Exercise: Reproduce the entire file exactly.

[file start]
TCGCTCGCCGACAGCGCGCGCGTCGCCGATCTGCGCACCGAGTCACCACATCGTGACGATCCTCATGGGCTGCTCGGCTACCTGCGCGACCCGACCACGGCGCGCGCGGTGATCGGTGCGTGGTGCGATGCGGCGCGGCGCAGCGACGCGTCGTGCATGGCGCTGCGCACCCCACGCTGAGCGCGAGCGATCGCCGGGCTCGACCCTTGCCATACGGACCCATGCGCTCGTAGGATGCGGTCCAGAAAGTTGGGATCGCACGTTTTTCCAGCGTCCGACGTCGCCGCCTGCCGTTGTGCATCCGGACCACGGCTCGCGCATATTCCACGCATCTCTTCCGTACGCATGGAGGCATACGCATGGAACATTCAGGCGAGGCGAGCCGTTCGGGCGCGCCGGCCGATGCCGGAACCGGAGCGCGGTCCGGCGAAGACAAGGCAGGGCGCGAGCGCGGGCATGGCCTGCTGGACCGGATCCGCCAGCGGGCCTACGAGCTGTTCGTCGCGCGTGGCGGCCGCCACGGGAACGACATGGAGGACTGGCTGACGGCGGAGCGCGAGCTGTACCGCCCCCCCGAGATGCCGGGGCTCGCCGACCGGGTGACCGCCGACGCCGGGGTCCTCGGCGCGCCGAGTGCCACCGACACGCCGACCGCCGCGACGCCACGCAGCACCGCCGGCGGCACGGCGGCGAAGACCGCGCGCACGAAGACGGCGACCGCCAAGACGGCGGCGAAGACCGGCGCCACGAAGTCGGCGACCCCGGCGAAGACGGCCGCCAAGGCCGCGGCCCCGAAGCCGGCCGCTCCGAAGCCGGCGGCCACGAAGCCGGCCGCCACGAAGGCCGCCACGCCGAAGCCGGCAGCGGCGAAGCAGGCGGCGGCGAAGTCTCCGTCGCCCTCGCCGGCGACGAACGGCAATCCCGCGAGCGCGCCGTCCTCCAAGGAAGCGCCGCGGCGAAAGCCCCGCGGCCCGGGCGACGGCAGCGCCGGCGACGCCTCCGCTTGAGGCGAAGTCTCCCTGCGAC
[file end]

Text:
TCGCTCGCCGACAGCGCGCGCGTCGCCGATCTGCGCACCGAGTCACCACATCGTGACGATCCTCATGGGCTGCTCGGCTACCTGCGCGACCCGACCACGGCGCGCGCGGTGATCGGTGCGTGGTGCGATGCGGCGCGGCGCAGCGACGCGTCGTGCATGGCGCTGCGCACCCCACGCTGAGCGCGAGCGATCGCCGGGCTCGACCCTTGCCATACGGACCCATGCGCTCGTAGGATGCGGTCCAGAAAGTTGGGATCGCACGTTTTTCCAGCGTCCGACGTCGCCGCCTGCCGTTGTGCATCCGGACCACGGCTCGCGCATATTCCACGCATCTCTTCCGTACGCATGGAGGCATACGCATGGAACATTCAGGCGAGGCGAGCCGTTCGGGCGCGCCGGCCGATGCCGGAACCGGAGCGCGGTCCGGCGAAGACAAGGCAGGGCGCGAGCGCGGGCATGGCCTGCTGGACCGGATCCGCCAGCGGGCCTACGAGCTGTTCGTCGCGCGTGGCGGCCGCCACGGGAACGACATGGAGGACTGGCTGACGGCGGAGCGCGAGCTGTACCGCCCCCCCGAGATGCCGGGGCTCGCCGACCGGGTGACCGCCGACGCCGGGGTCCTCGGCGCGCCGAGTGCCACCGACACGCCGACCGCCGCGACGCCACGCAGCACCGCCGGCGGCACGGCGGCGAAGACCGCGCGCACGAAGACGGCGACCGCCAAGACGGCGGCGAAGACCGGCGCCACGAAGTCGGCGACCCCGGCGAAGACGGCCGCCAAGGCCGCGGCCCCGAAGCCGGCCGCTCCGAAGCCGGCGGCCACGAAGCCGGCCGCCACGAAGGCCGCCACGCCGAAGCCGGCAGCGGCGAAGCAGGCGGCGGCGAAGTCTCCGTCGCCCTCGCCGGCGACGAACGGCAATCCCGCGAGCGCGCCGTCCTCCAAGGAAGCGCCGCGGCGAAAGCCCCGCGGCCCGGGCGACGGCAGCGCCGGCGACGCCTCCGCTTGAGGCGAAGTCTCCCTGCGAC